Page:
More tweaking of Wi-Fi parameters and such was involved along the way. I'm condensing a lot of hazy frustration. But at one point while spelunking through the menus, I noticed some settings for WDS bridging that I couldn't alter while the router was in AP mode. It looked like, possibly, the router might still be configured to bridge to the AC87U over 5GHz Wi-Fi—a leftover from when I had the thing in repeater mode.
I wound up going nuclear and doing a factory reset on the router. Then, after a bit of configuration back into AP mode, a breakthrough: speeds well in excess of 80 Mbps on both the 2.4GHz and 5GHz bands.
The frigging router had been secretly stuck in WDS mode, and at least half of its 5GHz bandwidth had been reserved for wireless bridging. Ugh.
With that issue sorted, I gradually set everything back up exactly how I'd intended, testing periodically along the way. Ultimately, the RT-N66U was talking to the main network over the power-line adapters and broadcasting the same SSIDs as our main router. Clients could connect to it seamlessly. I made sure there was no overlap in Wi-Fi channel use. We now had reasonably solid 5GHz connectivity in every room of the house, with a no-doubt 2.4GHz signal as a backup.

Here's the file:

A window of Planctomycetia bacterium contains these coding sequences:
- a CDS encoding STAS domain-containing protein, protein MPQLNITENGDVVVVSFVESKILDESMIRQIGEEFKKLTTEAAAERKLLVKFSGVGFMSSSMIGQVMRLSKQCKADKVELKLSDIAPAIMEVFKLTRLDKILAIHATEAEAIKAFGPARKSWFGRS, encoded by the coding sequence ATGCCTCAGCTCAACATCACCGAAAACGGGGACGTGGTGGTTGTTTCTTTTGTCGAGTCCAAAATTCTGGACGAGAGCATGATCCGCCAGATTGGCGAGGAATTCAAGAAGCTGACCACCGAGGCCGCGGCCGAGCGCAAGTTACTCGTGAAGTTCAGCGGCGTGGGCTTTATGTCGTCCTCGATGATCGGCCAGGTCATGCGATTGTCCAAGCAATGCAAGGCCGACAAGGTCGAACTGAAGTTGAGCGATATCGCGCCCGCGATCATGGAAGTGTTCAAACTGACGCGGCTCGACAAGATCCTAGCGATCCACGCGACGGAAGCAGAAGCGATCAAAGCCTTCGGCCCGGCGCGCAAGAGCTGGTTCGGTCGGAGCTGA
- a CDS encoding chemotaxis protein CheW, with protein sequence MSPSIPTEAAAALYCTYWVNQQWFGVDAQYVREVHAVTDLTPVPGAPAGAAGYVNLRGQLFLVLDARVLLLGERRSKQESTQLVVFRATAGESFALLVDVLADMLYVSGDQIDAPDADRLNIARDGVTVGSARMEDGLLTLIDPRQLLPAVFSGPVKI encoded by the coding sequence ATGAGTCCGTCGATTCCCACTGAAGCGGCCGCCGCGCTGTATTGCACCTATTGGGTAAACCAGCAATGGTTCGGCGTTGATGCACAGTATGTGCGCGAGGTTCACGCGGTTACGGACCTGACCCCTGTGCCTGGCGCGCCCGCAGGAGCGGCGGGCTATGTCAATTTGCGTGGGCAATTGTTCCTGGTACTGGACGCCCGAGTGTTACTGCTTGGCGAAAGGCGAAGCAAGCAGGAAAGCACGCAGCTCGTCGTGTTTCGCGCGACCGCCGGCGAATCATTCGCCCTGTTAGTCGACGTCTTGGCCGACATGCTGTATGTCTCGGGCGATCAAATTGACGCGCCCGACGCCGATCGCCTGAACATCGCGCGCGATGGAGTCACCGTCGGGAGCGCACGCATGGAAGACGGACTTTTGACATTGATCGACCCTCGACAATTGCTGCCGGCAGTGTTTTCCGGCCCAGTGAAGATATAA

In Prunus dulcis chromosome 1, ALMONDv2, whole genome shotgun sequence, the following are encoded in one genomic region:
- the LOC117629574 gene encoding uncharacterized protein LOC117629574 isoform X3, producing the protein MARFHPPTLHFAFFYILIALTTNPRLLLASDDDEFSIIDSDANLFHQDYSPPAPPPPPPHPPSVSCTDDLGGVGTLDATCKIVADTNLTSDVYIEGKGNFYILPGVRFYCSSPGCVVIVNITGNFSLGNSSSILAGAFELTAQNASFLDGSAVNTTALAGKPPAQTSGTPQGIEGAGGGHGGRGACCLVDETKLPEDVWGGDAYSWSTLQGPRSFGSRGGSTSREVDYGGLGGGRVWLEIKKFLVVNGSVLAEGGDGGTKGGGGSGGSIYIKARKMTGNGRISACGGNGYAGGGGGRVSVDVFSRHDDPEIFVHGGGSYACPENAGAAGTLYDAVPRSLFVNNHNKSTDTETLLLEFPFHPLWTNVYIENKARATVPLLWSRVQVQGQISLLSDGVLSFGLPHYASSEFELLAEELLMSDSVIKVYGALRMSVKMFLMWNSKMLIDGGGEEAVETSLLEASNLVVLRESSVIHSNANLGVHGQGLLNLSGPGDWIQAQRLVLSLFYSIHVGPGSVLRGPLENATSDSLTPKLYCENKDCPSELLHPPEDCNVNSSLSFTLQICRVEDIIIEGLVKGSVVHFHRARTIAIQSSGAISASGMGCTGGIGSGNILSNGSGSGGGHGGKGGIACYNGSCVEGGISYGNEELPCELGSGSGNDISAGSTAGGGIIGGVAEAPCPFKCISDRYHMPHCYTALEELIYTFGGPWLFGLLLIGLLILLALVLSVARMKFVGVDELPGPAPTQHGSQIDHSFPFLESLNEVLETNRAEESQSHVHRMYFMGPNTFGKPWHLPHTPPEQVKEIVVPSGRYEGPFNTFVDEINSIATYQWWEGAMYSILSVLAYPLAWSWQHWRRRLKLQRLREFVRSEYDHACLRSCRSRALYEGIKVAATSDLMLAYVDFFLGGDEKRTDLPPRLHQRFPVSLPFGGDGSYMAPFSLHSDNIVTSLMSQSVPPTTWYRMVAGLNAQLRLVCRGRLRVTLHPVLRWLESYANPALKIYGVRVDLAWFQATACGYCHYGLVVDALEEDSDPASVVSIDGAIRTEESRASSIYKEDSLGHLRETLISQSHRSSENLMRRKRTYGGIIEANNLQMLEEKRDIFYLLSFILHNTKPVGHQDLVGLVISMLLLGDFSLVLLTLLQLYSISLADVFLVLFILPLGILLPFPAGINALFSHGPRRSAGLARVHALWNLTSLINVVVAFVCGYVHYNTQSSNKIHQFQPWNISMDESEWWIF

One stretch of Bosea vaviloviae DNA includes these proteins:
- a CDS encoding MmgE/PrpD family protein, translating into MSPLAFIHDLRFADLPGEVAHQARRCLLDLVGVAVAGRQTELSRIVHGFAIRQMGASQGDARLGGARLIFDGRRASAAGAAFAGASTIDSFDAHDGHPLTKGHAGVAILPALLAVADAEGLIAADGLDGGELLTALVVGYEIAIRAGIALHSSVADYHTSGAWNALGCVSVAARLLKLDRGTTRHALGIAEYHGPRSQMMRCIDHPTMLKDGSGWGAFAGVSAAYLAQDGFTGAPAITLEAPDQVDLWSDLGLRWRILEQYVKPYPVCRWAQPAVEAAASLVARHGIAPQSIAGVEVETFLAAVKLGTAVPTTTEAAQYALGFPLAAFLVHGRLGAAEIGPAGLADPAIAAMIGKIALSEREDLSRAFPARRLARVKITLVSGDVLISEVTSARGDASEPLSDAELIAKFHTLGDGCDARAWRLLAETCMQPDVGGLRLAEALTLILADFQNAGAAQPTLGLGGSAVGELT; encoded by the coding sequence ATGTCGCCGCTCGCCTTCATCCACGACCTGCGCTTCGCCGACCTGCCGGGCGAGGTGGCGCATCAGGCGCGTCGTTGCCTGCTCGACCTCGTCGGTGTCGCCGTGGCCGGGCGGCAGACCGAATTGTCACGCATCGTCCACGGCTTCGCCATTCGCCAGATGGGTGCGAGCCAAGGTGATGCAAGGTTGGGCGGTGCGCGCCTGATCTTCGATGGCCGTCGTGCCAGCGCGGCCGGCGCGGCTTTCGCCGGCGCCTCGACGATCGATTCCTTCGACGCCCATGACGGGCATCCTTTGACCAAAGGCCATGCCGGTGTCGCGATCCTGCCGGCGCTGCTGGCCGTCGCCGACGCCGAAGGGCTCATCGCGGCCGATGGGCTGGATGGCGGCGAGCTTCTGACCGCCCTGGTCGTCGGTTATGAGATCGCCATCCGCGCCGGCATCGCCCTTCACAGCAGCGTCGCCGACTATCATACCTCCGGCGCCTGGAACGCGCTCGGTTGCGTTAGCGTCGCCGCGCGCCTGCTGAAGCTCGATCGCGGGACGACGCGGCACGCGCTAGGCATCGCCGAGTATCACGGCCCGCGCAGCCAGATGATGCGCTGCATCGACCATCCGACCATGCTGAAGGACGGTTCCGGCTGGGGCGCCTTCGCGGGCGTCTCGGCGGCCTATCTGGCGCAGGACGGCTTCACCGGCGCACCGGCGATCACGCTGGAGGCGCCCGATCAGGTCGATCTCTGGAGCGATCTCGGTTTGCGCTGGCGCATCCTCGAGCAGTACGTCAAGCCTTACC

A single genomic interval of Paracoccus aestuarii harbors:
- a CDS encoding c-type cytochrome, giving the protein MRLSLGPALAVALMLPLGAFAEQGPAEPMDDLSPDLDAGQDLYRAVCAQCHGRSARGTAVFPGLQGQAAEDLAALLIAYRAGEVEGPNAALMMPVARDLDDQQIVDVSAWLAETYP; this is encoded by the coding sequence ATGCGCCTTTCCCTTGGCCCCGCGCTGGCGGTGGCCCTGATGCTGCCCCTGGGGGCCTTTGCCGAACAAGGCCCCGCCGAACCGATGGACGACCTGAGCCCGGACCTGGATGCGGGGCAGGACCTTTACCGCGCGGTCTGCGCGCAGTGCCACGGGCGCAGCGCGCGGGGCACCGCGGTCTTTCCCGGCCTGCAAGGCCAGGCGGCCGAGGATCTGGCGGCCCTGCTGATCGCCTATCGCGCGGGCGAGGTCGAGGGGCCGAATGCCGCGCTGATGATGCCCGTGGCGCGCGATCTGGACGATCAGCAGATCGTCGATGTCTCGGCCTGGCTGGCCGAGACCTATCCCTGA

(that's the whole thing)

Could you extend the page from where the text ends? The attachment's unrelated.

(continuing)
I haven't done a ton of directed testing on the variability or reliability of the power-line link, but in regular use through the past few days, the new setup has been essentially flawless. I've offered my family the chance to complain several times each, but no one has noticed any hiccups. Periodic speed tests with phone and tablets have reached peaks around 75-80 Mbps over Wi-Fi on either router. The desktop PCs with Wi-Fi can range higher, to 180 Mbps or more. Everything more or less works like it did before, but the Wi-Fi dead spots are eliminated and, thanks to stronger signals, performance is up generally.